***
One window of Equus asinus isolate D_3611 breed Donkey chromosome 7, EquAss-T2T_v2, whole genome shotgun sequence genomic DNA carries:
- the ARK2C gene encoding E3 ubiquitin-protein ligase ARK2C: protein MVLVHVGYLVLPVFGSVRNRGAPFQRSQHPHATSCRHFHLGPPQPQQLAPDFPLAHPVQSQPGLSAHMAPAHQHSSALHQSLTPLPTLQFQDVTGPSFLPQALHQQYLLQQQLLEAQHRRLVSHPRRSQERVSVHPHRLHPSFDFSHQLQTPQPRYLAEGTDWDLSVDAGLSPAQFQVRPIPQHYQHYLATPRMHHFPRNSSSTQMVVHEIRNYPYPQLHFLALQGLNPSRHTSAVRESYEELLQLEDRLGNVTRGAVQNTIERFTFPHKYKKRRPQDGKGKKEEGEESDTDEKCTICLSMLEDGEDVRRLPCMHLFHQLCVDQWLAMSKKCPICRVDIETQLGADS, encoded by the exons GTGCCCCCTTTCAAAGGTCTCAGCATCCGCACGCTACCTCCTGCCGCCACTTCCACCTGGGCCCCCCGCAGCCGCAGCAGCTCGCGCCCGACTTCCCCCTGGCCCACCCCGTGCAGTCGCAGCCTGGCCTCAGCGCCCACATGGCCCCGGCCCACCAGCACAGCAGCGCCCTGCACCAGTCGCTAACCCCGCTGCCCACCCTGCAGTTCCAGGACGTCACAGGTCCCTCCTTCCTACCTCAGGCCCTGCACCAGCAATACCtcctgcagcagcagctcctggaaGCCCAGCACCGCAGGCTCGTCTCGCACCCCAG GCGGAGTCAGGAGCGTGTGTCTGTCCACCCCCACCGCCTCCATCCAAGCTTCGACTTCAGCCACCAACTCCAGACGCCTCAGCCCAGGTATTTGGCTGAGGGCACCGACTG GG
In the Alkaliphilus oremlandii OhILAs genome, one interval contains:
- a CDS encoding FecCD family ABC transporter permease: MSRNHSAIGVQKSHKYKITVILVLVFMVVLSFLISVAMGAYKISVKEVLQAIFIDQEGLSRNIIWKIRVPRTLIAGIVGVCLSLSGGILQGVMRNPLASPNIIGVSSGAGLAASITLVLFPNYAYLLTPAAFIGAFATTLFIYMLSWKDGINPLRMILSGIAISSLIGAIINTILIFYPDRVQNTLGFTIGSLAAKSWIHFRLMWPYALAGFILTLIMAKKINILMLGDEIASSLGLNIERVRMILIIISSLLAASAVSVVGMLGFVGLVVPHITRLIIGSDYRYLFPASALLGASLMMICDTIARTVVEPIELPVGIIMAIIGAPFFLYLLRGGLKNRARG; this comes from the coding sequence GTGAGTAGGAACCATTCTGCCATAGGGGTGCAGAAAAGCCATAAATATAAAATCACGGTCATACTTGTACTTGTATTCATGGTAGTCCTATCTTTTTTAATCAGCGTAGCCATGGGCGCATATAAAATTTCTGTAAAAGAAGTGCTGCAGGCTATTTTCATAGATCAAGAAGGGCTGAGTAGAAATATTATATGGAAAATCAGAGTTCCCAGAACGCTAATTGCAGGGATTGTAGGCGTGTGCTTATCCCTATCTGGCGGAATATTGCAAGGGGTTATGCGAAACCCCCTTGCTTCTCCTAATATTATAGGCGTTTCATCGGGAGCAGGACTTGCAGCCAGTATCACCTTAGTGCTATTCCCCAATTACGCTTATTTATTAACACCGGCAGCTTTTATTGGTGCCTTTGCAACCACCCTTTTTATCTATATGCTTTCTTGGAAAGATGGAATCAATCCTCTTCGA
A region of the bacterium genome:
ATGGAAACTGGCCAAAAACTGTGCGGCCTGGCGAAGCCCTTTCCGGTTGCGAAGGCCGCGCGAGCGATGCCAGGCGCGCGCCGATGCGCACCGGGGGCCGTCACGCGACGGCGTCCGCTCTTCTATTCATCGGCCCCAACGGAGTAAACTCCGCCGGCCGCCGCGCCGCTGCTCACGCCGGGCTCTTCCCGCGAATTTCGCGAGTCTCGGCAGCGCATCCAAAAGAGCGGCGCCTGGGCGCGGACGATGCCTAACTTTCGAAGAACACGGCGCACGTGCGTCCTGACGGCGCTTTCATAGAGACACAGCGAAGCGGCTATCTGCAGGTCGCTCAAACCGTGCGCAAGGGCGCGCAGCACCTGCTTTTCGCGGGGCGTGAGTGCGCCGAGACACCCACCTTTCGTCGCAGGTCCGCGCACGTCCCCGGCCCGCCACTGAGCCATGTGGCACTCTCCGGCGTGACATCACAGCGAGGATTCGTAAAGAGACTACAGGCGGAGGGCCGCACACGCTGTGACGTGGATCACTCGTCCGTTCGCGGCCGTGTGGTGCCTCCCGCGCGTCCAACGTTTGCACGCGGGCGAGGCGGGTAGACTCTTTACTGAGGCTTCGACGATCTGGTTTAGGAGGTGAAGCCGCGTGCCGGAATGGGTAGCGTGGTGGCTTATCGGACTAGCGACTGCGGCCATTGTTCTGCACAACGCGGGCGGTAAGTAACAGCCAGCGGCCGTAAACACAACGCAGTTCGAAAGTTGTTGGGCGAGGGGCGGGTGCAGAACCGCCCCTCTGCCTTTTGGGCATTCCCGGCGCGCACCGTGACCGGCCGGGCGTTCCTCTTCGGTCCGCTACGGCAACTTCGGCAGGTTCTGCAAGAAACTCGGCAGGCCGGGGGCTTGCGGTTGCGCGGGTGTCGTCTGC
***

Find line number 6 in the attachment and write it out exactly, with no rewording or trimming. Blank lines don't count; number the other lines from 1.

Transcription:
ATGGAAACTGGCCAAAAACTGTGCGGCCTGGCGAAGCCCTTTCCGGTTGCGAAGGCCGCGCGAGCGATGCCAGGCGCGCGCCGATGCGCACCGGGGGCCGTCACGCGACGGCGTCCGCTCTTCTATTCATCGGCCCCAACGGAGTAAACTCCGCCGGCCGCCGCGCCGCTGCTCACGCCGGGCTCTTCCCGCGAATTTCGCGAGTCTCGGCAGCGCATCCAAAAGAGCGGCGCCTGGGCGCGGACGATGCCTAACTTTCGAAGAACACGGCGCACGTGCGTCCTGACGGCGCTTTCATAGAGACACAGCGAAGCGGCTATCTGCAGGTCGCTCAAACCGTGCGCAAGGGCGCGCAGCACCTGCTTTTCGCGGGGCGTGAGTGCGCCGAGACACCCACCTTTCGTCGCAGGTCCGCGCACGTCCCCGGCCCGCCACTGAGCCATGTGGCACTCTCCGGCGTGACATCACAGCGAGGATTCGTAAAGAGACTACAGGCGGAGGGCCGCACACGCTGTGACGTGGATCACTCGTCCGTTCGCGGCCGTGTGGTGCCTCCCGCGCGTCCAACGTTTGCACGCGGGCGAGGCGGGTAGACTCTTTACTGAGGCTTCGACGATCTGGTTTAGGAGGTGAAGCCGCGTGCCGGAATGGGTAGCGTGGTGGCTTATCGGACTAGCGACTGCGGCCATTGTTCTGCACAACGCGGGCGGTAAGTAACAGCCAGCGGCCGTAAACACAACGCAGTTCGAAAGTTGTTGGGCGAGGGGCGGGTGCAGAACCGCCCCTCTGCCTTTTGGGCATTCCCGGCGCGCACCGTGACCGGCCGGGCGTTCCTCTTCGGTCCGCTACGGCAACTTCGGCAGGTTCTGCAAGAAACTCGGCAGGCCGGGGGCTTGCGGTTGCGCGGGTGTCGTCTGC